Health & Fit What I Learned Parenting a Child With Autism During the Pandemic
7 Strategies to Help Autistic Children Manage Meltdowns
Lara Sandora offers ideas to help children on the autism spectrum manage meltdowns.If you take your child out in public (and you will, again, post-quarantine!), then you may have experienced the side-eye and under-the-breath comments that passers-by tend to dole out. While these comments are beginning to dwindle as our society becomes more and more understanding of neurodiversity, many people will continue to judge your parenting. These are challenging moments as a parent. But as Naoki Higashida reminds us in his first-person account of autism, “The Reason I Jump,” if you think it is hard to witness, it is many times more difficult to live it.
When I had my daughter at the end of November 2019, the nurses in the hospital were whispering about athat was sweeping across China. Three months later, everything was in lockdown. I, like everyone else, wondered how long this could really last — surely it was just a matter of time before they’d figure out a cure, or the disease would die out, and we could all go back to normal? We held our babies tighter, but as the news trickled in from Italy and New York, and the grim reality of climbing numbers and horrific deaths weren’t just overseas, but in our country, in our state, in our town — I panicked.
4 Diagnoses That Kids Can (And Can’t) Outgrow
Why do kids outgrow certain diagnoses and not others? We look to the science.Just look to four common, but significant, early childhood diagnoses: Asthma, allergies, autism, and attention-deficit hyperactivity disorder. How are parents to know what to expect long-term for these wide-ranging diagnoses? How are they to plan the future? A closer look at the science can help parents make sense of such moments.
My 4-year-old son, Trip, is nonverbal and has, and I can’t even describe to you the fear that set in when I realized that if Trip were to get sick with COVID, it’s very possible he would — and he wouldn’t be able to tell me that he couldn’t breathe. So we went into lockdown mode, sanitizing groceries, not seeing anyone, not going anywhere, but as the year dragged on, I realized that my son was failing, and flourishing, in some surprising ways; so here’s what I’ve learned about parenting an autistic child during a global pandemic.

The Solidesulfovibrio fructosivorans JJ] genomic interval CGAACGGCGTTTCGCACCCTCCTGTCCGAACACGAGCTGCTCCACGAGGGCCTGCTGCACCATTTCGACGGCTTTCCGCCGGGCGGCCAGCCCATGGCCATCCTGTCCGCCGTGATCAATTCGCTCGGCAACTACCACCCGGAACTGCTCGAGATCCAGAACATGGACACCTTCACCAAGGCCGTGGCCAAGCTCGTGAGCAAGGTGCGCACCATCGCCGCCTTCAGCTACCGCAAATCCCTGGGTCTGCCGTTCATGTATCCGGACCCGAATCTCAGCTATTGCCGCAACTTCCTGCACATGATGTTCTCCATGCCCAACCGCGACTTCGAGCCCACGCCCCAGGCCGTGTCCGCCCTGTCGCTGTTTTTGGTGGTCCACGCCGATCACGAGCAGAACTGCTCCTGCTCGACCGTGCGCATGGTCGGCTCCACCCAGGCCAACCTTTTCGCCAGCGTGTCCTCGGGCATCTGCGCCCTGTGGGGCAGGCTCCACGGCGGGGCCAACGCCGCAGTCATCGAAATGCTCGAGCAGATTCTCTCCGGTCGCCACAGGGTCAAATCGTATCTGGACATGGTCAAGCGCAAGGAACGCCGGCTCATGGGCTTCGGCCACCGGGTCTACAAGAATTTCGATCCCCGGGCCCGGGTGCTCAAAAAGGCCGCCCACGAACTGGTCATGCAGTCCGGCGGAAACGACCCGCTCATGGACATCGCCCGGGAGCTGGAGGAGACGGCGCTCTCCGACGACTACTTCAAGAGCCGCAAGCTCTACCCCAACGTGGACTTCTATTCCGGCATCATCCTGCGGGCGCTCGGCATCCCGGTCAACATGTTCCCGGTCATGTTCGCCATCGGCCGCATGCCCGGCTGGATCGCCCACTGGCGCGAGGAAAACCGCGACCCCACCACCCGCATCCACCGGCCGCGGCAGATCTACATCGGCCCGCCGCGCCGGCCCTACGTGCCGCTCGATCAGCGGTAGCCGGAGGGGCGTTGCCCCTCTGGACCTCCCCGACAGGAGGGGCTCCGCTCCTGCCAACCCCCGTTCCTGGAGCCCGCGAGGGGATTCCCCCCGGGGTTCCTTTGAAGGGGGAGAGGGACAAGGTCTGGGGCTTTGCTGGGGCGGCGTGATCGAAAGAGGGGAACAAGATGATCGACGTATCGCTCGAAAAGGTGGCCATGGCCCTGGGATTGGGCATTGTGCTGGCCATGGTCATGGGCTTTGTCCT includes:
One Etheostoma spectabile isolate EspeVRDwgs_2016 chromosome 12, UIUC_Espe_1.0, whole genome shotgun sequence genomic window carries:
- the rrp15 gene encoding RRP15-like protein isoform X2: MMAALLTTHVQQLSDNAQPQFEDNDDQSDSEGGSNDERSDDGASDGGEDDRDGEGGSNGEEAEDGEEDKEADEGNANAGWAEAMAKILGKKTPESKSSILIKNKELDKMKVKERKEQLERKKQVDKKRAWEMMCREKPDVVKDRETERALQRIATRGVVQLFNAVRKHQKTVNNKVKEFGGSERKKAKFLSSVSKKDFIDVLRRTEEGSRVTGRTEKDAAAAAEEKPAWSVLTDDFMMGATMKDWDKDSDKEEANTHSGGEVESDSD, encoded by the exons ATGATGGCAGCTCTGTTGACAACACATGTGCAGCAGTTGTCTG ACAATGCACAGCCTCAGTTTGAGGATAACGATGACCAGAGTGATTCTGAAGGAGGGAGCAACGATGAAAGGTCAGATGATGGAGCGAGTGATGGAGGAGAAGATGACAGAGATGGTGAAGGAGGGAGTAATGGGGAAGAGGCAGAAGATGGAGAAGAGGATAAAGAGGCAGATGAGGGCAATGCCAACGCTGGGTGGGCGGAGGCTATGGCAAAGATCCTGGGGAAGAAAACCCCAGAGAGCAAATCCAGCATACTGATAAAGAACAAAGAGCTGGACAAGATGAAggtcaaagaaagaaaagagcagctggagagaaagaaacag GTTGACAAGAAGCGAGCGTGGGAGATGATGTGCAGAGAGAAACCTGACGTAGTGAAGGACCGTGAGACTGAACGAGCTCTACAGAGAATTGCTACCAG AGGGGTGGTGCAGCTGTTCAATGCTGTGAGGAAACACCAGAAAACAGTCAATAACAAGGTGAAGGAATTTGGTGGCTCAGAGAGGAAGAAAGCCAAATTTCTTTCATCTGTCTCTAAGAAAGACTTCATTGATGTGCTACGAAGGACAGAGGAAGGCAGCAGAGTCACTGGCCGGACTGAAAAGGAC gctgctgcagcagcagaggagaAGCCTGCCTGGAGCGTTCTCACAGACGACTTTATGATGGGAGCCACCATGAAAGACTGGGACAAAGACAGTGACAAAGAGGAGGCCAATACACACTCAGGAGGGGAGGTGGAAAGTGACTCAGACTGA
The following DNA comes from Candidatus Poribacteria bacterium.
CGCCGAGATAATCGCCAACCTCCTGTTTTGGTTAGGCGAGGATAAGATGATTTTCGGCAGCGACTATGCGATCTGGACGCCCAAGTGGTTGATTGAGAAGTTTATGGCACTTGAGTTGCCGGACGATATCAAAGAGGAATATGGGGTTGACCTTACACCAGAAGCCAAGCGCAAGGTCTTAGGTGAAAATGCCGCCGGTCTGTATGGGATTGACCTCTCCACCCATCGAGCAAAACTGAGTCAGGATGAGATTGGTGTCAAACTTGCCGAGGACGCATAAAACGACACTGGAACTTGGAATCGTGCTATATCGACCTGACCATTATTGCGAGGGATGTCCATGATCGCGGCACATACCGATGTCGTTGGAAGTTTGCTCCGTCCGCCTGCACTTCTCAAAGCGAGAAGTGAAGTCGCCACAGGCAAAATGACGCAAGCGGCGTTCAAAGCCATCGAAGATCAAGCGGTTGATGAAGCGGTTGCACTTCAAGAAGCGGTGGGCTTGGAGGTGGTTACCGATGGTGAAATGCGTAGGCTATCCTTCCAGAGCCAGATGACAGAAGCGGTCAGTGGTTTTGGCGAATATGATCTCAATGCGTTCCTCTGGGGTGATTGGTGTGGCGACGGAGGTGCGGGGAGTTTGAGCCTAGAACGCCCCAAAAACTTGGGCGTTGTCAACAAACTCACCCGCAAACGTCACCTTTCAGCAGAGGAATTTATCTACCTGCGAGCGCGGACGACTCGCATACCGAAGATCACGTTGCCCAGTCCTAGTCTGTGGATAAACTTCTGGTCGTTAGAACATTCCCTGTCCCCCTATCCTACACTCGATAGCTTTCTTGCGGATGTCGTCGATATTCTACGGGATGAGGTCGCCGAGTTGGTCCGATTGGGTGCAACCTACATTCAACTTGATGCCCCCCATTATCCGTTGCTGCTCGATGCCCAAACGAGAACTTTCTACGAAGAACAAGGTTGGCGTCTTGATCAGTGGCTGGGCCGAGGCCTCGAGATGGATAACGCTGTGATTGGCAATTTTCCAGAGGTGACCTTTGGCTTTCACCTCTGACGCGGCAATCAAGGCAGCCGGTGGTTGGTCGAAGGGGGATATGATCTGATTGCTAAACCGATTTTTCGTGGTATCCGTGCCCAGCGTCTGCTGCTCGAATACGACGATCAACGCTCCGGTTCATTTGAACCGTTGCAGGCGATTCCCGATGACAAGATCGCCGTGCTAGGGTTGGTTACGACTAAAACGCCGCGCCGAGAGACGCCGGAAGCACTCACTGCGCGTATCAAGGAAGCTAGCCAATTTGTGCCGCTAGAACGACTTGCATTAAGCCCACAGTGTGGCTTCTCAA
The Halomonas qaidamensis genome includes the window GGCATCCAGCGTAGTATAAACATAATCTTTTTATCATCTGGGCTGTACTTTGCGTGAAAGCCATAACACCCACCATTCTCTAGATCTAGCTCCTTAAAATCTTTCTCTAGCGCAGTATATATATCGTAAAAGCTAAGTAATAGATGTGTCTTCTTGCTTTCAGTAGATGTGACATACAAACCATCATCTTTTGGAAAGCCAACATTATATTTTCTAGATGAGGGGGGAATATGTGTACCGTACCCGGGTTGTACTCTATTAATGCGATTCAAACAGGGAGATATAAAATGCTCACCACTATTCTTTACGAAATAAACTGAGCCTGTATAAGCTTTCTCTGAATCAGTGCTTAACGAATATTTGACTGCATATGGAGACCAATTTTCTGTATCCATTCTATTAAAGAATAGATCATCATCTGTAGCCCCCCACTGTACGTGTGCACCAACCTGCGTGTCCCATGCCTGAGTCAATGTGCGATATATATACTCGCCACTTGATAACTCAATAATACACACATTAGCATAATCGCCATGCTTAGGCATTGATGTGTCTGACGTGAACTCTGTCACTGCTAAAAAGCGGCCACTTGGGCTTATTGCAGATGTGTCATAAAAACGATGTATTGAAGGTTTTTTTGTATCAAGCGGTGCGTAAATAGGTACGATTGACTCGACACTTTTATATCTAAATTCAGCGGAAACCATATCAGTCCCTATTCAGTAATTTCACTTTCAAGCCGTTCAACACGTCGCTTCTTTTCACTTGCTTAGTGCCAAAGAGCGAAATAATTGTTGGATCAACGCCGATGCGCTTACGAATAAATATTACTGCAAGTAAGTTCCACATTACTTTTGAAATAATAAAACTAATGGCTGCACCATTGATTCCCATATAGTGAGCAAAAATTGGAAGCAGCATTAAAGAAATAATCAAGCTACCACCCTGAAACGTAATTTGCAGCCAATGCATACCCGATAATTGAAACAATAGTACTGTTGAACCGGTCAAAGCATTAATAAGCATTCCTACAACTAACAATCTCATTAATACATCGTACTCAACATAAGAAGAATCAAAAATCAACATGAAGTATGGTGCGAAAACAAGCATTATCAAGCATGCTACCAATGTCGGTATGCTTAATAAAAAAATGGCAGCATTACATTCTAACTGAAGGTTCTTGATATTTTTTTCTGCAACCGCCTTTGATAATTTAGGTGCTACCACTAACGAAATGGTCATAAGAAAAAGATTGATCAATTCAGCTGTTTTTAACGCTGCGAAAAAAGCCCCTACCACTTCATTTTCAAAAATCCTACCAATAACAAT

Distance learning blows.
When schools went remote, I became painfully aware of howAside from losing the therapy resources he was getting at school, there was no way that Trip would sit still and stare at a screen for hours each day. His poor teacher, who was doing her absolute best to include Trip, watched me chase him around the house, trying to bribe him, plead with him, trick him into just being in the frame of the Zoom call. After the first day he tried to throw my laptop down the stairs. Anytime he saw a laptop or tablet he would start crying. He was angry and irritable, and even after distance learning had ended for the day, he was cranky and barely slept.
How Does Child Support Work With Joint Custody?
Everything parents need to know about child support payment when it comes to joint custody.First, some basics. Child support is the term for the payments a noncustodial, divorced parent is required to make to support their child or children. For a more precise definition, here’s how attorney and author of the new 20 Great Tips for a Successful Divorce Tanya Helfand defines child support.
After the first week ended with his speech therapist spending 45 minutes watching me try to get Trip to look at the screen, (while corralling my newborn, trying to hear the therapists’ instructions over Trip’s screaming and the baby crying, and keep all of my son’s tiny toys out of my daughter’s mouth) I asked his speech therapist with tears in my eyes, “How do people DO this?!” She shook her head and said, “Maybe we’re doing more harm than good.”